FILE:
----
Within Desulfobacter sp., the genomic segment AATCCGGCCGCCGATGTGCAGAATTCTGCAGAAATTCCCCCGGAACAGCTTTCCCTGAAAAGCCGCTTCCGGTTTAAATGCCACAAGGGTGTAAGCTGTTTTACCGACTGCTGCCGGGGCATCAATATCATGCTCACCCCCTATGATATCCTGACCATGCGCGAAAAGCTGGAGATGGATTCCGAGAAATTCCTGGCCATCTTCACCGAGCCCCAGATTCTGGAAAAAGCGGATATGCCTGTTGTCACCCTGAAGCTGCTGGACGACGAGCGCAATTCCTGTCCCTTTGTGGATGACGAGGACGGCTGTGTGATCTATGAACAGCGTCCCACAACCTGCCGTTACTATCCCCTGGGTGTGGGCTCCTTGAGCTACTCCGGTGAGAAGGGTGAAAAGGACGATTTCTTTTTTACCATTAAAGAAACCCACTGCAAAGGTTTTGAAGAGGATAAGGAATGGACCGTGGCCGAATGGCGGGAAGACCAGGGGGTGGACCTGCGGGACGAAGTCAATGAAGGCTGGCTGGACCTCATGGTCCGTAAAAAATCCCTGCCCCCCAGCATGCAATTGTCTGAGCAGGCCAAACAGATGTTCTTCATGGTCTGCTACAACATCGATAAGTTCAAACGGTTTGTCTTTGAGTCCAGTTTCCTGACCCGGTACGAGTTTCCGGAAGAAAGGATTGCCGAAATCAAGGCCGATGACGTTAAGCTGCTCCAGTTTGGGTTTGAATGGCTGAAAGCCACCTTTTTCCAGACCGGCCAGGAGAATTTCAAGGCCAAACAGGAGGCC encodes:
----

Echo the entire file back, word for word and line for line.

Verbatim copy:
Within Desulfobacter sp., the genomic segment AATCCGGCCGCCGATGTGCAGAATTCTGCAGAAATTCCCCCGGAACAGCTTTCCCTGAAAAGCCGCTTCCGGTTTAAATGCCACAAGGGTGTAAGCTGTTTTACCGACTGCTGCCGGGGCATCAATATCATGCTCACCCCCTATGATATCCTGACCATGCGCGAAAAGCTGGAGATGGATTCCGAGAAATTCCTGGCCATCTTCACCGAGCCCCAGATTCTGGAAAAAGCGGATATGCCTGTTGTCACCCTGAAGCTGCTGGACGACGAGCGCAATTCCTGTCCCTTTGTGGATGACGAGGACGGCTGTGTGATCTATGAACAGCGTCCCACAACCTGCCGTTACTATCCCCTGGGTGTGGGCTCCTTGAGCTACTCCGGTGAGAAGGGTGAAAAGGACGATTTCTTTTTTACCATTAAAGAAACCCACTGCAAAGGTTTTGAAGAGGATAAGGAATGGACCGTGGCCGAATGGCGGGAAGACCAGGGGGTGGACCTGCGGGACGAAGTCAATGAAGGCTGGCTGGACCTCATGGTCCGTAAAAAATCCCTGCCCCCCAGCATGCAATTGTCTGAGCAGGCCAAACAGATGTTCTTCATGGTCTGCTACAACATCGATAAGTTCAAACGGTTTGTCTTTGAGTCCAGTTTCCTGACCCGGTACGAGTTTCCGGAAGAAAGGATTGCCGAAATCAAGGCCGATGACGTTAAGCTGCTCCAGTTTGGGTTTGAATGGCTGAAAGCCACCTTTTTCCAGACCGGCCAGGAGAATTTCAAGGCCAAACAGGAGGCC encodes: